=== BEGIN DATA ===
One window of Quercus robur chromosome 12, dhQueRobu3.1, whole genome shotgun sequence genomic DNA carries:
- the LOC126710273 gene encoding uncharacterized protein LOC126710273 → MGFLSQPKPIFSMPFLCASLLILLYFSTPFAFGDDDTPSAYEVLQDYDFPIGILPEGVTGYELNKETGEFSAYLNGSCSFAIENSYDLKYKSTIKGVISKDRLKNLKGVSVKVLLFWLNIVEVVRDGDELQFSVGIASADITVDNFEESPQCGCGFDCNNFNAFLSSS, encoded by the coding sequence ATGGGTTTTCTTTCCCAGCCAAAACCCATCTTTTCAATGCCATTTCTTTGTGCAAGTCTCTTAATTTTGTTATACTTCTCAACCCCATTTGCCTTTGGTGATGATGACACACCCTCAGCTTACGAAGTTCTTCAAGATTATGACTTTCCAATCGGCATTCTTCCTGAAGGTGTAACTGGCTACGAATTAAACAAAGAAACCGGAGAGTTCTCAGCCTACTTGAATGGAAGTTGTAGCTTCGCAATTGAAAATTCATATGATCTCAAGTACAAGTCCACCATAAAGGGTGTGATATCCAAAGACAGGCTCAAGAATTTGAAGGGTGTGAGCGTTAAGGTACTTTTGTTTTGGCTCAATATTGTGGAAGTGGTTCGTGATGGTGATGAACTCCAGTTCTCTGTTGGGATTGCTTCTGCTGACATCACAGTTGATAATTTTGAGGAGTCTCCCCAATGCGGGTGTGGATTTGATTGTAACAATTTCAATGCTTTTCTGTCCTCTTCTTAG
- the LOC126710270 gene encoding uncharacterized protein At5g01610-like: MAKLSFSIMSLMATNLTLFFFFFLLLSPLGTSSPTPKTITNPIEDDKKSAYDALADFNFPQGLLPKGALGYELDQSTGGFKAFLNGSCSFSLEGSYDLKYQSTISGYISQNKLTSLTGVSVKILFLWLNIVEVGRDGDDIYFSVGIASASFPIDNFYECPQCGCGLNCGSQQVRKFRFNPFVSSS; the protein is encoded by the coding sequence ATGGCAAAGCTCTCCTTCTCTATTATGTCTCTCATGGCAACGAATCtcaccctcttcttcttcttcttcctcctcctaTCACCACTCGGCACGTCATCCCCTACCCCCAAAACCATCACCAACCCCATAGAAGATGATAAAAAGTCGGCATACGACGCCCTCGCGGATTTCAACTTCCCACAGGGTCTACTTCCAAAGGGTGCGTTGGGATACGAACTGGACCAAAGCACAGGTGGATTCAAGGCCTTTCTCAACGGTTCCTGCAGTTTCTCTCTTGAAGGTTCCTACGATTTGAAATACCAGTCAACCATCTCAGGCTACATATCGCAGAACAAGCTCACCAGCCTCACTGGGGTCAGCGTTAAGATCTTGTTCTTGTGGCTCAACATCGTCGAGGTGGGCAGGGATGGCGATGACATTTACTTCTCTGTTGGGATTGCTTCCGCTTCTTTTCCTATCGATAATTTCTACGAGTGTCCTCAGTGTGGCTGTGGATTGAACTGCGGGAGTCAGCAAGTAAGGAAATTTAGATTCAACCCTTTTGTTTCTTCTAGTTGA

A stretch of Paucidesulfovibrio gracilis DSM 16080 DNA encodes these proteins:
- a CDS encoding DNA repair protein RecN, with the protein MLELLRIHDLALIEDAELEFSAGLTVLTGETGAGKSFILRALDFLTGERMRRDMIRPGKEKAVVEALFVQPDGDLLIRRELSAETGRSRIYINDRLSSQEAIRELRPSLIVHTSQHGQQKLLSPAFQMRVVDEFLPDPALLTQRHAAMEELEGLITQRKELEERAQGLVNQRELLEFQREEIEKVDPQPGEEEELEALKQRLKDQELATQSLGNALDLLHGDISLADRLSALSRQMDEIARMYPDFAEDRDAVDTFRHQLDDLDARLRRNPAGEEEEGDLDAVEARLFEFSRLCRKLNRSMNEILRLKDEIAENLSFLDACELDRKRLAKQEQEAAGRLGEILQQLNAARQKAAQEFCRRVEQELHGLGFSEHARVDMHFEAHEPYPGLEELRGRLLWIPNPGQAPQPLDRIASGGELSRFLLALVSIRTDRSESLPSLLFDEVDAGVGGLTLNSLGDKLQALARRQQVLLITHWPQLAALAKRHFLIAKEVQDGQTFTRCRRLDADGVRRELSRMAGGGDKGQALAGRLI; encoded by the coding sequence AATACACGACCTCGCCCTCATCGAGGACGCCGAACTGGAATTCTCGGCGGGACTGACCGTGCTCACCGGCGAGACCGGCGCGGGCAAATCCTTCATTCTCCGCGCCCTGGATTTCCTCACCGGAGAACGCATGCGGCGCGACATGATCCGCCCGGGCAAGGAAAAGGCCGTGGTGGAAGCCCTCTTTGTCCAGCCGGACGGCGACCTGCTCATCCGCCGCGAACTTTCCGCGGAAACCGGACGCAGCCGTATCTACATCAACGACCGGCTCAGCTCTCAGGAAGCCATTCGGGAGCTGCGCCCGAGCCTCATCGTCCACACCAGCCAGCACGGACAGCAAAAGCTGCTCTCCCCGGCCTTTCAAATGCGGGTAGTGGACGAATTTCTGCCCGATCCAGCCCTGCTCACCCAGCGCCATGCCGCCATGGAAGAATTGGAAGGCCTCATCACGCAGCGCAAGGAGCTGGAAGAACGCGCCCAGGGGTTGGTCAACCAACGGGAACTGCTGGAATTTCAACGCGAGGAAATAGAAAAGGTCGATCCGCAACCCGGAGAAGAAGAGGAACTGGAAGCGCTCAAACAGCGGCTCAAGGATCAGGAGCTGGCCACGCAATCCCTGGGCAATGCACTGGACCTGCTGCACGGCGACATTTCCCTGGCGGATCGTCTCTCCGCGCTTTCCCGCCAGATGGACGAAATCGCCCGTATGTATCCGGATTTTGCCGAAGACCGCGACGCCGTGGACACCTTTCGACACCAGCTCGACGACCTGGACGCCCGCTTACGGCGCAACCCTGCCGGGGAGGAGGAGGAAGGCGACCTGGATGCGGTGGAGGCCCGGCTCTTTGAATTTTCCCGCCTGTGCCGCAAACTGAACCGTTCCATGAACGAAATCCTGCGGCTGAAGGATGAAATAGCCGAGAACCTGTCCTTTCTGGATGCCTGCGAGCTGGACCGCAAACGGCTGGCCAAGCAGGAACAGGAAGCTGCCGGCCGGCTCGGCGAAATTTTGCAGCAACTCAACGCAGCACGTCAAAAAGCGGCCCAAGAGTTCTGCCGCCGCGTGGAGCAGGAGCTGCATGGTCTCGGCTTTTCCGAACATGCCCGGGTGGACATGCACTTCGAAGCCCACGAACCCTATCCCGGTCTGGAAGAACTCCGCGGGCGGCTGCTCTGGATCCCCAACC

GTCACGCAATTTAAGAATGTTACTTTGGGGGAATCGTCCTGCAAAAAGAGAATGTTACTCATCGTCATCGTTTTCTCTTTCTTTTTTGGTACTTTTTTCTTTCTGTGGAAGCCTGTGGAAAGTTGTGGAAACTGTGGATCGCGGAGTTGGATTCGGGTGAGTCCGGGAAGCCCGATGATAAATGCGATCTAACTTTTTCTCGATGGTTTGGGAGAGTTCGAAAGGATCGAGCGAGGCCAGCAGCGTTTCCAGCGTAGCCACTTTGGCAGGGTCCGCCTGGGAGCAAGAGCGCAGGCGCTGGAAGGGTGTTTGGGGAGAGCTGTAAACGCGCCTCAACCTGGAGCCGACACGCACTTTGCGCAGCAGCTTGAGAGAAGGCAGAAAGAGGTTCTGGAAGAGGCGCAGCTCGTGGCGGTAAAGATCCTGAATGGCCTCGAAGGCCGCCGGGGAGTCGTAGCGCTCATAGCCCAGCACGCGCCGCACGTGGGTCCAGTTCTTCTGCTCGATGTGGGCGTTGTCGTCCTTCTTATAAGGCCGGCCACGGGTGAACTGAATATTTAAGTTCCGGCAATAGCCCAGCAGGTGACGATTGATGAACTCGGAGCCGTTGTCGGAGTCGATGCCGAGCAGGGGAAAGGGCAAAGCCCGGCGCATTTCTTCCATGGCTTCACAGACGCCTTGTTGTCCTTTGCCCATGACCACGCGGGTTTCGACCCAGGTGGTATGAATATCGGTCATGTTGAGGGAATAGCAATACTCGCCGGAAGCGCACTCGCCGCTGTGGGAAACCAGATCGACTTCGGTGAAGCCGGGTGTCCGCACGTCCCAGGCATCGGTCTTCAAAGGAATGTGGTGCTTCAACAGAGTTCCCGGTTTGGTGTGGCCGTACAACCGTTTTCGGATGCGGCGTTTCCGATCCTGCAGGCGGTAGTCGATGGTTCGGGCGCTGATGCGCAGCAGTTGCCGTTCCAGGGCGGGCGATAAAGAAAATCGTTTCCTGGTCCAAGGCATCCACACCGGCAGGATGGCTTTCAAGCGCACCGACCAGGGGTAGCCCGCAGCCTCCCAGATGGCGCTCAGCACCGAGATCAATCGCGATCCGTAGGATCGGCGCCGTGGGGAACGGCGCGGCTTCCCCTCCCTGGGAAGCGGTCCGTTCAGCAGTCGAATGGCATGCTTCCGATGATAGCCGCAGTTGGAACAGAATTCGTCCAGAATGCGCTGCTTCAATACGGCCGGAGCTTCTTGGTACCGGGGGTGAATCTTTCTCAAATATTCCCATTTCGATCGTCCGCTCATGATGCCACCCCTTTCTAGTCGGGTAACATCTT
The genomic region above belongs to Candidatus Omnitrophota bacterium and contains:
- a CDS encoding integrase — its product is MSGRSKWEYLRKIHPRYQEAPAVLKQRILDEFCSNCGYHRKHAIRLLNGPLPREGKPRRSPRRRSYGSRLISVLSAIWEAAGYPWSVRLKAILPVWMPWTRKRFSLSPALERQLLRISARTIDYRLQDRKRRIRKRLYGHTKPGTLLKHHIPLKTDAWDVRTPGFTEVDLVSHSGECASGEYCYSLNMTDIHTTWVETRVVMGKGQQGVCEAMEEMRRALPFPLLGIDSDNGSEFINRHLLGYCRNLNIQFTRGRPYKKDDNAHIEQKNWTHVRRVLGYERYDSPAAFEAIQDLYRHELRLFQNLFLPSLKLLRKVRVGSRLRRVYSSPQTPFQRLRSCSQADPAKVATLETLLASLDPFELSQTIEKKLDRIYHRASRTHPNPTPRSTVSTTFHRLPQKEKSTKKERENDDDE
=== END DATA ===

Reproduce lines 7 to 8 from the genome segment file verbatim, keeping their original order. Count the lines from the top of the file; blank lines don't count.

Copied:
The genomic region above belongs to Candidatus Omnitrophota bacterium and contains:
- a CDS encoding integrase — its product is MSGRSKWEYLRKIHPRYQEAPAVLKQRILDEFCSNCGYHRKHAIRLLNGPLPREGKPRRSPRRRSYGSRLISVLSAIWEAAGYPWSVRLKAILPVWMPWTRKRFSLSPALERQLLRISARTIDYRLQDRKRRIRKRLYGHTKPGTLLKHHIPLKTDAWDVRTPGFTEVDLVSHSGECASGEYCYSLNMTDIHTTWVETRVVMGKGQQGVCEAMEEMRRALPFPLLGIDSDNGSEFINRHLLGYCRNLNIQFTRGRPYKKDDNAHIEQKNWTHVRRVLGYERYDSPAAFEAIQDLYRHELRLFQNLFLPSLKLLRKVRVGSRLRRVYSSPQTPFQRLRSCSQADPAKVATLETLLASLDPFELSQTIEKKLDRIYHRASRTHPNPTPRSTVSTTFHRLPQKEKSTKKERENDDDE